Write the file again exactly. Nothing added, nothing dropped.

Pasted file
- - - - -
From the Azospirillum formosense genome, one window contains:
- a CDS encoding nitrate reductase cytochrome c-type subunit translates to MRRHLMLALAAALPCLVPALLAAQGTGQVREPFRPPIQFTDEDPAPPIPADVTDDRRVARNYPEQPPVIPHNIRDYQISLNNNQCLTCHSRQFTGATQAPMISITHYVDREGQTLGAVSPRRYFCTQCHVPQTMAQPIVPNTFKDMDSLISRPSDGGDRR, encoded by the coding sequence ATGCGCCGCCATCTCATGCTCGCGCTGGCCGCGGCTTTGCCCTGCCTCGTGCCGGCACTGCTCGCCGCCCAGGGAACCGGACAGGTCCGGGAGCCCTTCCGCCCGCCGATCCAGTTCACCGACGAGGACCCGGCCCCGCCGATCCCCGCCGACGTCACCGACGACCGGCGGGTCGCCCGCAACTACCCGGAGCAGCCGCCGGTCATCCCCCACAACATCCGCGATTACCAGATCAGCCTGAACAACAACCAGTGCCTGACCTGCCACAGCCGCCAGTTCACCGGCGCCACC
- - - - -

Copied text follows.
From the Azospirillum formosense genome, one window contains:
- a CDS encoding nitrate reductase cytochrome c-type subunit translates to MRRHLMLALAAALPCLVPALLAAQGTGQVREPFRPPIQFTDEDPAPPIPADVTDDRRVARNYPEQPPVIPHNIRDYQISLNNNQCLTCHSRQFTGATQAPMISITHYVDREGQTLGAVSPRRYFCTQCHVPQTMAQPIVPNTFKDMDSLISRPSDGGDRR, encoded by the coding sequence ATGCGCCGCCATCTCATGCTCGCGCTGGCCGCGGCTTTGCCCTGCCTCGTGCCGGCACTGCTCGCCGCCCAGGGAACCGGACAGGTCCGGGAGCCCTTCCGCCCGCCGATCCAGTTCACCGACGAGGACCCGGCCCCGCCGATCCCCGCCGACGTCACCGACGACCGGCGGGTCGCCCGCAACTACCCGGAGCAGCCGCCGGTCATCCCCCACAACATCCGCGATTACCAGATCAGCCTGAACAACAACCAGTGCCTGACCTGCCACAGCCGCCAGTTCACCGGCGCCACC